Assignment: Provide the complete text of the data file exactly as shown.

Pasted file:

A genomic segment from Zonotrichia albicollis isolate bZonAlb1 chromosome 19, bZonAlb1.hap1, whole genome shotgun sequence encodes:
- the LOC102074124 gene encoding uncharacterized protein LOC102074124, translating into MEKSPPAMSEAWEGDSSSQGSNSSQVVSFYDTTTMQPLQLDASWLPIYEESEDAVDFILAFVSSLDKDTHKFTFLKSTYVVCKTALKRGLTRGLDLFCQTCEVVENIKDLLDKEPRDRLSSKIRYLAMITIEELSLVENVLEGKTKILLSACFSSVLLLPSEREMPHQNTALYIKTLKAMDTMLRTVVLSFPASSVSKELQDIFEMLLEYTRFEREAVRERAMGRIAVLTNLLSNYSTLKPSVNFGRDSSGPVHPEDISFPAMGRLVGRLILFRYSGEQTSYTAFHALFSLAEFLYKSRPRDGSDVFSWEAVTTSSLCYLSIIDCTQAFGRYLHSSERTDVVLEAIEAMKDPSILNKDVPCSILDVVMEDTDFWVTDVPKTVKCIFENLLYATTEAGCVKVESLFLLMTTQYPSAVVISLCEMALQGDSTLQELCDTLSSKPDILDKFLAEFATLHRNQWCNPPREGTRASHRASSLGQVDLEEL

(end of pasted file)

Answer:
A genomic segment from Zonotrichia albicollis isolate bZonAlb1 chromosome 19, bZonAlb1.hap1, whole genome shotgun sequence encodes:
- the LOC102074124 gene encoding uncharacterized protein LOC102074124, translating into MEKSPPAMSEAWEGDSSSQGSNSSQVVSFYDTTTMQPLQLDASWLPIYEESEDAVDFILAFVSSLDKDTHKFTFLKSTYVVCKTALKRGLTRGLDLFCQTCEVVENIKDLLDKEPRDRLSSKIRYLAMITIEELSLVENVLEGKTKILLSACFSSVLLLPSEREMPHQNTALYIKTLKAMDTMLRTVVLSFPASSVSKELQDIFEMLLEYTRFEREAVRERAMGRIAVLTNLLSNYSTLKPSVNFGRDSSGPVHPEDISFPAMGRLVGRLILFRYSGEQTSYTAFHALFSLAEFLYKSRPRDGSDVFSWEAVTTSSLCYLSIIDCTQAFGRYLHSSERTDVVLEAIEAMKDPSILNKDVPCSILDVVMEDTDFWVTDVPKTVKCIFENLLYATTEAGCVKVESLFLLMTTQYPSAVVISLCEMALQGDSTLQELCDTLSSKPDILDKFLAEFATLHRNQWCNPPREGTRASHRASSLGQVDLEEL